January 2019

A very Happy New Year to all our members and their families


Business Meeting 6th December 2018

28 members were present at our Christmas meeting plus our speaker, Tony Trent. Unfortunately Malcolm Newman was not able to be with us due to flu but we were very pleased to see Norman Williams (back after cancer treatment) and Hugh Roberts. A short silence was held for our Companion Member, Bevan Taylor who died age 98, 8th November and we remebered ArthurTrunchion’s wife, June, who passed away a week ago.

Almoner, Andrew Kellard, reported that Derek Bass (eyesight), Brian Blakeney (now uses a walker) and Norman Pollard (sent a letter hanging up his probean boots – his and his wife’s health) are now not able to come to meetings. Absentwere Roger Davis (fall), Lionel Downton, Peter Mills (recovering), Tony Simpson (housebound), and Arthur Truncheon. If you, your partner or another member is unwell please contact our almoner, Andrew Kellard on 01737 554055. Also temporarily for lunches – please notify Andrew by 10.30 am the prior Tuesday. The Charity Collection raised £56.40 and the raffle £34 which will be donated to Malcolm Newman’s charity, St. Christopher’s Hopice.

Chairman, Ian Payne summed up the achievements of our 50th AnniversaryYear (see editorial in December’s Newsletter). The last event was the Quiz on2nd November which raised £306 for the Chairman’s charity, ‘Old Coulsdon Cenre for the Retired’. Officers gave their reports – correspondence included a letter from Eugene Lightbody’s daughter thanking us for his eulogy in theNewsletter . . . speaking of which, a few articles are lined up but more are needed.

Following the Chairman’s request for next year’s committee, we are pleased toannounce that we have volunteers for the following positions: Chairman, Vice Chairman, Secretary, Treasurer, Almoner, Speaker Sec, Outings Sec,Membership Sec and Website. What’s still missing is a Luncheon Secretary to take over from Andrew Kellard who has very kindly kept this vital function running. Please consider this post if only for one year.


Speakers

Today – Malcolm Wells: “So Far So Good”
February 7th – Jilly Pay: Serjeant at Arms at the House of Commons
March 7th – Chairman’s Charity: Coulsdon Centre for the Retired
April 4th – Mark & Pam Bathurst: History & Restoration of the Medway Queen


Tony Trent: My life as a radio operator

Tony had been a radio operator in the Merchant Navy in the days when Morse code (as used by Marconi in the first international message) was essential for communication. Tony thought we needed some practice in case war were to destroy the satellites which had made his job redundant. So having provided copies of the Morse code for each table, he proceeded to test us on first a short four letter code and then a long message. Despite repeats, no one was able to decipher it.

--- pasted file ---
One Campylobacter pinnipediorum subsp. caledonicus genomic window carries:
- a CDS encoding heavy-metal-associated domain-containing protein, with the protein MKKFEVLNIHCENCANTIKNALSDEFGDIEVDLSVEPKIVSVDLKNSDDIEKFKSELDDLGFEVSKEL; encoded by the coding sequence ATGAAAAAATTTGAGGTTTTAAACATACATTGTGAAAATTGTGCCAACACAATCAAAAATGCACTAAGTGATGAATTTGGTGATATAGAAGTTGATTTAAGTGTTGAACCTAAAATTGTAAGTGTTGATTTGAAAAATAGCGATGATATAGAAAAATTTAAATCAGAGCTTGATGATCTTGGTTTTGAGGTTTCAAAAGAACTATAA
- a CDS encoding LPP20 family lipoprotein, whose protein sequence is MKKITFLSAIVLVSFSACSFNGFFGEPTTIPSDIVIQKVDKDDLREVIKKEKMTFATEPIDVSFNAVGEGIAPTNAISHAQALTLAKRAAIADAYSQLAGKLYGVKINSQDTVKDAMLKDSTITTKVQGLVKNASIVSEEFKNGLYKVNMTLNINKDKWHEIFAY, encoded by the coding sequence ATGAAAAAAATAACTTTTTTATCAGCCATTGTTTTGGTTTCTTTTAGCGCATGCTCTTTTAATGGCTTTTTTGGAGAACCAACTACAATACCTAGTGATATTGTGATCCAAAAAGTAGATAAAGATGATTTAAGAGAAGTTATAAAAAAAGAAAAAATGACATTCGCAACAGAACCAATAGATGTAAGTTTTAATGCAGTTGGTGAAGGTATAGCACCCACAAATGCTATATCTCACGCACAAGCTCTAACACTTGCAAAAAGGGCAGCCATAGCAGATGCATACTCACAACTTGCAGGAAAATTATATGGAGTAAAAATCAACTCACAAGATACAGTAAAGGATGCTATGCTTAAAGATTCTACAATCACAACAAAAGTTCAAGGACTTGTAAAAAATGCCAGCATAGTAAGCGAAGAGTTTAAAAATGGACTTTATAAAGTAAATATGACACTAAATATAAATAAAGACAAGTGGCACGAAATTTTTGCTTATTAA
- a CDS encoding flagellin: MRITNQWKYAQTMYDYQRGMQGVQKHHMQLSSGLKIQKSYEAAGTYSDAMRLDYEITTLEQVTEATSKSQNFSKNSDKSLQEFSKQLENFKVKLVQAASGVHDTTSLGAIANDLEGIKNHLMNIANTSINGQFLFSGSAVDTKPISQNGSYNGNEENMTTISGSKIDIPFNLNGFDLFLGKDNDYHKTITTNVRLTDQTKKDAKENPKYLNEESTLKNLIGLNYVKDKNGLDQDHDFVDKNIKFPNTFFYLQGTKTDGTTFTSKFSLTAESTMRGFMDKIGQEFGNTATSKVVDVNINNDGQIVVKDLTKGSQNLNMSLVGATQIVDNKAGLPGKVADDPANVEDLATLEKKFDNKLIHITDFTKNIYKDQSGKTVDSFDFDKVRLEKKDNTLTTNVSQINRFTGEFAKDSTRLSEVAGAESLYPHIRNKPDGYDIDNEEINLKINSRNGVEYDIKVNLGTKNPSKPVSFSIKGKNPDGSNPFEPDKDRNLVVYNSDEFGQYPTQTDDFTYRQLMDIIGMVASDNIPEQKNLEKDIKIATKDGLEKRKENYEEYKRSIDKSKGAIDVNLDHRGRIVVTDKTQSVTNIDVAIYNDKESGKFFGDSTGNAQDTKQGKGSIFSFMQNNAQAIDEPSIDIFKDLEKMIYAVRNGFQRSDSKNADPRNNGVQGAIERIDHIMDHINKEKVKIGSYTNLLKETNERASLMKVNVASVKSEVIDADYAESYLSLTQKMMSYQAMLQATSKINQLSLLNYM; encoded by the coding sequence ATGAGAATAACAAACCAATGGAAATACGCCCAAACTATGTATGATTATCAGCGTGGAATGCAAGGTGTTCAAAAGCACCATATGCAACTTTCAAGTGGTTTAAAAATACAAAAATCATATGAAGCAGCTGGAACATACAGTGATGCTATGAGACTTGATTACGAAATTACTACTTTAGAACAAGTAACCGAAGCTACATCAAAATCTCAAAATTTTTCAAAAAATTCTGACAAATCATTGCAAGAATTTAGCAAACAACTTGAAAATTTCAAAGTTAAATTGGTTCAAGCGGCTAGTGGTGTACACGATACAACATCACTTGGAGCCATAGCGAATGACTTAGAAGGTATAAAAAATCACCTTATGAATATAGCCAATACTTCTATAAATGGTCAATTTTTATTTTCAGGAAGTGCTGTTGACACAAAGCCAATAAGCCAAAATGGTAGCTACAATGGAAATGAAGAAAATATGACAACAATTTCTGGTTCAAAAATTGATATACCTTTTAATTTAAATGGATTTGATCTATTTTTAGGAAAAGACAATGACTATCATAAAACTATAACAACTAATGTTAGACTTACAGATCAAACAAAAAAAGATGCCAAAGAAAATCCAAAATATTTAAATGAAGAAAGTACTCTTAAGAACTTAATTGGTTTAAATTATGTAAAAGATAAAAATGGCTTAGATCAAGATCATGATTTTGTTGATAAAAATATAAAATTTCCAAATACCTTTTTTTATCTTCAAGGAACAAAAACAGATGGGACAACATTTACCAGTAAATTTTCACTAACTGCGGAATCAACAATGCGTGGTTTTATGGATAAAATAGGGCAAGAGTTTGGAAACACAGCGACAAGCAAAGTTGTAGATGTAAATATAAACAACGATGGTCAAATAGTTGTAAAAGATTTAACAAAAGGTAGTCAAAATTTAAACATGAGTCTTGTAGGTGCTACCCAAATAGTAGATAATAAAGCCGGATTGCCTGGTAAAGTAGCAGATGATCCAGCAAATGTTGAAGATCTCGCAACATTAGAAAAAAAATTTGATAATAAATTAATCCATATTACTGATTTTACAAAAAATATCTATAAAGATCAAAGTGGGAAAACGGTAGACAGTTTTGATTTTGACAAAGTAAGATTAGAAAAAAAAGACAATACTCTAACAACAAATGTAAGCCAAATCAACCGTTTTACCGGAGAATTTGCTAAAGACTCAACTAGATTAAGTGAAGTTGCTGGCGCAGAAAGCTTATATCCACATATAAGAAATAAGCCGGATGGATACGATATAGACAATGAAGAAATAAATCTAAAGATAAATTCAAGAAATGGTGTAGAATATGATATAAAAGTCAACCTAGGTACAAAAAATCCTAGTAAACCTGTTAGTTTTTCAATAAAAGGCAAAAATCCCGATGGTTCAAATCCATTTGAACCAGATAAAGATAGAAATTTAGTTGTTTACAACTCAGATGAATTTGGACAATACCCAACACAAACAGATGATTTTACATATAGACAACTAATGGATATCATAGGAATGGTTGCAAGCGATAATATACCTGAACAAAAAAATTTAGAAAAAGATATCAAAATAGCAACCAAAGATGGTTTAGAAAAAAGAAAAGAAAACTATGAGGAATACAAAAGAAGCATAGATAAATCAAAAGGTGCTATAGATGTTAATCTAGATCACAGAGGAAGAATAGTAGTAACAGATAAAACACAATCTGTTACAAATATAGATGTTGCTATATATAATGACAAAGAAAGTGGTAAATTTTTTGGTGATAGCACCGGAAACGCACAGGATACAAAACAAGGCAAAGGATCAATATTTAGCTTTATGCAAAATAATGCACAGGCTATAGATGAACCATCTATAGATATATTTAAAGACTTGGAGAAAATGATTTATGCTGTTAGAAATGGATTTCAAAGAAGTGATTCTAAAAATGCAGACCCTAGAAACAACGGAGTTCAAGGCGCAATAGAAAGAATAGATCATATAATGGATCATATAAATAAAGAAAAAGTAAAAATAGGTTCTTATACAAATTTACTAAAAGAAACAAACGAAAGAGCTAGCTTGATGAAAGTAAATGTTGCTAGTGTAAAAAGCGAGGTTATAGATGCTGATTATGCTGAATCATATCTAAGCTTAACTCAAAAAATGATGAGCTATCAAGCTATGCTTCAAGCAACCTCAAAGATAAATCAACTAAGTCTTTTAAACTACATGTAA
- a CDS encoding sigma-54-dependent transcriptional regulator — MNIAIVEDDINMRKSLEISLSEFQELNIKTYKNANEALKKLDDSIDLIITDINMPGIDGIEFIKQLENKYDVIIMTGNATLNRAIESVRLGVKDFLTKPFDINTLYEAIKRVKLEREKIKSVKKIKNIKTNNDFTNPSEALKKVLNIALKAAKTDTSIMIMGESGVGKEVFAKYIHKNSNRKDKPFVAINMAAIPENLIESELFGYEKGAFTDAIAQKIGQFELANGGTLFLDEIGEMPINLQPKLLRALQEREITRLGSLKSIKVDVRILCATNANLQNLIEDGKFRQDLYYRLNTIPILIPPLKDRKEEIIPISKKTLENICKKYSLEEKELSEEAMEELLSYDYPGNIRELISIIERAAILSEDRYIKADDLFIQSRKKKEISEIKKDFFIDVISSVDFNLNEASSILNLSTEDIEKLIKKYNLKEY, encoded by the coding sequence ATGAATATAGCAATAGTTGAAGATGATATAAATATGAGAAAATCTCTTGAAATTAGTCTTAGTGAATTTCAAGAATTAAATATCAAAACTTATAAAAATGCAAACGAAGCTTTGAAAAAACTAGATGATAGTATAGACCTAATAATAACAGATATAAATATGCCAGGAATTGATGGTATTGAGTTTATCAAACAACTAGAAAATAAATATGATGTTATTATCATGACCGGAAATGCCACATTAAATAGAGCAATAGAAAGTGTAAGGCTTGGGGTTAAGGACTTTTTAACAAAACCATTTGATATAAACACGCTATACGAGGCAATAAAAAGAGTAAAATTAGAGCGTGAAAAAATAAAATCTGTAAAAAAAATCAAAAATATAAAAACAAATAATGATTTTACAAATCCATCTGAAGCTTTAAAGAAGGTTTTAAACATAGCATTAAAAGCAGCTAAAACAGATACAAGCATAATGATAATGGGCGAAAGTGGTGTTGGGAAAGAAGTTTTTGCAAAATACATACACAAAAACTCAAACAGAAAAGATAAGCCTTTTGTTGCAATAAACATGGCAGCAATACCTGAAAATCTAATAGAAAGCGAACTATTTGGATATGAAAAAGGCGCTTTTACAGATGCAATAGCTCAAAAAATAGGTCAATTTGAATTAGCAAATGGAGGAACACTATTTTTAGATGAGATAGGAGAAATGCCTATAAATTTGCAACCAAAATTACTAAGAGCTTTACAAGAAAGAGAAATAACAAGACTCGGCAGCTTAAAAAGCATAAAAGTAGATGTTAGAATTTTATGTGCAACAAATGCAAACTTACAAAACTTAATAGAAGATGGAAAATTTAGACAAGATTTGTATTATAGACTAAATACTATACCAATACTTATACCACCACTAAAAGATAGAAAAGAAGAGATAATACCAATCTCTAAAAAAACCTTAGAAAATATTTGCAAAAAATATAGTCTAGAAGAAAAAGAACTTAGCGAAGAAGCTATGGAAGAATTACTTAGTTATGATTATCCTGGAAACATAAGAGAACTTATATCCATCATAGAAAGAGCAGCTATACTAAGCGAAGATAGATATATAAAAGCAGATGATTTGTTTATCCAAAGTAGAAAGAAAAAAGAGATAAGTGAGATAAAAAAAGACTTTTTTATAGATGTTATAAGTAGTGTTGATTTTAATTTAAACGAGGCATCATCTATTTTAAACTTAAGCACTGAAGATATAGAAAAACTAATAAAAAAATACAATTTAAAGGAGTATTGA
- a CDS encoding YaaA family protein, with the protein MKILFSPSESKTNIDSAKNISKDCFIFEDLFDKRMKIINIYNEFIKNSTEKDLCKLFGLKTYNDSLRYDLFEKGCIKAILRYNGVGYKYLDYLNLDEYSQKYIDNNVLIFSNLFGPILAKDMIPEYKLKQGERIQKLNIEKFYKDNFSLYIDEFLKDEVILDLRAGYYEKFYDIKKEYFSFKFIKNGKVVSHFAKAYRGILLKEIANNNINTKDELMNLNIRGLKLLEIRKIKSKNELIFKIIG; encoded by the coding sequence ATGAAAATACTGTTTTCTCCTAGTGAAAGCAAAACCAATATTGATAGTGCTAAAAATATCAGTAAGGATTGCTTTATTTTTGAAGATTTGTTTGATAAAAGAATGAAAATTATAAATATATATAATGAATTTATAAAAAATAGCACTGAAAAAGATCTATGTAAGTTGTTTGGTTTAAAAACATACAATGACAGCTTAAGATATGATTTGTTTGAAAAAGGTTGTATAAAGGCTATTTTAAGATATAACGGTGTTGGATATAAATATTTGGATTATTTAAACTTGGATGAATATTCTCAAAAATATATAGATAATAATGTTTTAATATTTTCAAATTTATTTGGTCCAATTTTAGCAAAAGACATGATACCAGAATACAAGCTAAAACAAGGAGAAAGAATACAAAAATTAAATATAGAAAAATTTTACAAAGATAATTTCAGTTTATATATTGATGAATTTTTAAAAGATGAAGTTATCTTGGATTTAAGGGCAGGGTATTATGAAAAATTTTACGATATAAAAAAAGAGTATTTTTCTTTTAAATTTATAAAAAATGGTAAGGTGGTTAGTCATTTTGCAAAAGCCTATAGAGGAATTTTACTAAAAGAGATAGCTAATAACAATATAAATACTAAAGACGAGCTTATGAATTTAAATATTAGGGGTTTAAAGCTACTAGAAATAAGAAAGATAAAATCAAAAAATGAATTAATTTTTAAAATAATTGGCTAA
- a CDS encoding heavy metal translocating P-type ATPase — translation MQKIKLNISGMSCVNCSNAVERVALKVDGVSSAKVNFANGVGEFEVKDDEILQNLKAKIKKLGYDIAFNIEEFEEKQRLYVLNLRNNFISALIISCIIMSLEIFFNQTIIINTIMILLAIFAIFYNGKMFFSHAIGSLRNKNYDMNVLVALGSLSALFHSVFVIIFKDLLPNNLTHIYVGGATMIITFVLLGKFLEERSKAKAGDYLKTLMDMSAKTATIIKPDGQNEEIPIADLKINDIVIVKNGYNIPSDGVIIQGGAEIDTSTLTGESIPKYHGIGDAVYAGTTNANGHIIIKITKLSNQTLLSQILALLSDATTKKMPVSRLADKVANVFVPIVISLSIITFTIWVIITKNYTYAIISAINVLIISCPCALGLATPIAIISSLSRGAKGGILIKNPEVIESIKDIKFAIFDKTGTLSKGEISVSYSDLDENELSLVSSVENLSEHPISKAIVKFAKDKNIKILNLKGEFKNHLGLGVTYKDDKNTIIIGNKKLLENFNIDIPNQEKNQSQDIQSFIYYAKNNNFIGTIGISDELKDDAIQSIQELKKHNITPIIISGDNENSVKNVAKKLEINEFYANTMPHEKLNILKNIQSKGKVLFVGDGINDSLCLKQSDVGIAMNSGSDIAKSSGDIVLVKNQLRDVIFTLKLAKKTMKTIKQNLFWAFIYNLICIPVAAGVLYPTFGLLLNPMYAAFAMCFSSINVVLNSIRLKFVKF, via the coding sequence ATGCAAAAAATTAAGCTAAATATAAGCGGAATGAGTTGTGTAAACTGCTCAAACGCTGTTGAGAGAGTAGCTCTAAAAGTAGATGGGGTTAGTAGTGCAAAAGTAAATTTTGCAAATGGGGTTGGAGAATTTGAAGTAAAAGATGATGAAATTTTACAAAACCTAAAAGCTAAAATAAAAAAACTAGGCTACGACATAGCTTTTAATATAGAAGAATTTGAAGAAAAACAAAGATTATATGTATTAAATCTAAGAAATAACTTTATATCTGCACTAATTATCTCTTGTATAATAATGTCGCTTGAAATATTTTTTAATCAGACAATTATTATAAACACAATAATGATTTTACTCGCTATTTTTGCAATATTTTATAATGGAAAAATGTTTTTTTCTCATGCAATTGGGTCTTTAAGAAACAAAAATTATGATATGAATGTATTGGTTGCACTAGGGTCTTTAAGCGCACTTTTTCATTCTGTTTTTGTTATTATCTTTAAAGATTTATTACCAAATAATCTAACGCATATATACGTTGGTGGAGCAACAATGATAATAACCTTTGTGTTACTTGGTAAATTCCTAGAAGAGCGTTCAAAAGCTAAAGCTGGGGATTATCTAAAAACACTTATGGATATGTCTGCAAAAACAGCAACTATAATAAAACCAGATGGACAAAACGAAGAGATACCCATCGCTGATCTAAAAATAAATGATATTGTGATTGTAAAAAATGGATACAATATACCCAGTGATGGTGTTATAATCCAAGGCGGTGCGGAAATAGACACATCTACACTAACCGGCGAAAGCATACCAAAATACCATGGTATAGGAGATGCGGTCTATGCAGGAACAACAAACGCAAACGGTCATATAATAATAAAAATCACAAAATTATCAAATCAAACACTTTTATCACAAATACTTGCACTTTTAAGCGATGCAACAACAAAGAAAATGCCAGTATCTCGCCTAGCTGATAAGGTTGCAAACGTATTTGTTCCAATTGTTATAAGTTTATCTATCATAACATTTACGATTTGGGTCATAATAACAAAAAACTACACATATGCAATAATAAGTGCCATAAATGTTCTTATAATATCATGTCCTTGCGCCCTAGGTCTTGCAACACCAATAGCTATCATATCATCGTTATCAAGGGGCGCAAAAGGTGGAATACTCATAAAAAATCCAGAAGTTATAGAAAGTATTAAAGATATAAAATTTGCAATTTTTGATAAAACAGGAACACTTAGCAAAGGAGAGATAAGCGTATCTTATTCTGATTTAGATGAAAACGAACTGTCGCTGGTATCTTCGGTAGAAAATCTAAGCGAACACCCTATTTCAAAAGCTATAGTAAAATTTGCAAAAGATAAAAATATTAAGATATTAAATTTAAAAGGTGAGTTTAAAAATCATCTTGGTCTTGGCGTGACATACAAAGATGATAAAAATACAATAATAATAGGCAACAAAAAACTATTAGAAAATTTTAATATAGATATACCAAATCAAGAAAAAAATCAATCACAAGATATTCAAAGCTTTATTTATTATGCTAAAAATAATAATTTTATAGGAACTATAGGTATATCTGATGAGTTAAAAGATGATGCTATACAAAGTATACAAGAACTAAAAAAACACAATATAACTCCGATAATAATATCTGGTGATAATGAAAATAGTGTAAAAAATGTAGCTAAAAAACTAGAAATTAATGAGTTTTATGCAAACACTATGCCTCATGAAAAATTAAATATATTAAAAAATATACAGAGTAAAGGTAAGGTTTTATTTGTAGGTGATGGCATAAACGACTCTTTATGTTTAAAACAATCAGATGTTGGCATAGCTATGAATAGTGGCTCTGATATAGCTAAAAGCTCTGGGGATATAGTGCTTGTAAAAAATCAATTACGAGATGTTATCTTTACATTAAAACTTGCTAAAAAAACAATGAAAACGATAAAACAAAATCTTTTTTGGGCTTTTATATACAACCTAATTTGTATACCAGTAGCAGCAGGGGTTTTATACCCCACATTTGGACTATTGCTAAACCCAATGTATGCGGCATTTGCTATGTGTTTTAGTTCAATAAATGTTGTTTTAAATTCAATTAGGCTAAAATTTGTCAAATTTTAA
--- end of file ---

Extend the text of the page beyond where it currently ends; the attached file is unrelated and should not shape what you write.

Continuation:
And so we went with Tony on his 1974 trip around the world. He was surprised to find that he had a personal steward assigned to him. They went to New Zealand via the Panama Canal. The French first tried to build it with a straight cut at sea level – 22,000 died in the effort. Then the Americans took over and raised the ships in a series of locks up to the central Gatun Lake and down again – picture of ships on the way up. The first ship through was in 1914. The Americans ceded the Canal Zone to Panama in December 1999.

Eleven days across the Pacific to South Korea then to Hong Kong. There were ships in the harbour and junk boats. Families who lived on the boats made a living by ferrying goods from ships to shore. We saw views of shipsthen 1950’s trams, shops, market, station and cable car and an aerial view from the hills above.

Singapore had ships in harbour and the famous statue of a lion installed by Prime Minister Lee Kuan Yew in 1972. Next Penang in Malaysia then the Philippines comprised of thousands of islands – pictures of loading at the docks, huge factories and pineapples. Tony swapped soap for hooch. Back to Europe with pictures of ships, mostly Russian, in Hamburg harbour then the Forth Bridge in Edinburgh.

Questions: cargo carried? – Every conceivable type; chorister? – After the Merchant Navy, Tony had been a chorister working with the Royal School of Church Music – hence the erroneous billing of his talk as ‘Chorister at Sea’.


Editorial – Ian Payne

I trust that you all had a joyous and merry Christmas. Yours truly spent Christmas day with family and put on three pounds. It was a super day – no cooking (for Pauline) and no clearing up and no disposal of wrapping paper from the countless presents heaped on everyone and especially the children from family and friends.

Comeuppance came two days later when we woke up to no power and no heat. We insure the gas and the water but not the electrics. I consider myself a competent electrician – after all it’s only a matter of joining the brown to the brown and the blue to the blue (red and black before 2004 but we’rechanging back after B*****).

The master switch on the box was off and flicked off again on each attempt to switch it on. Switching each circuit breaker off and trying the master switch established the trouble was the downstairs sockets (of which there are twelve). Switch the sockets off one by one and try again – except that it failed each time.Oh, the trouble’s in the wiring. We’re on a hill and the downstairs wiring is theoretically accessible from the cellar except that you can’t move for storageand the wiring is higgledy-piggledy and hidden by under-floor insulation. Had an animal entered the cellar from the garden and chewed a bit of cable?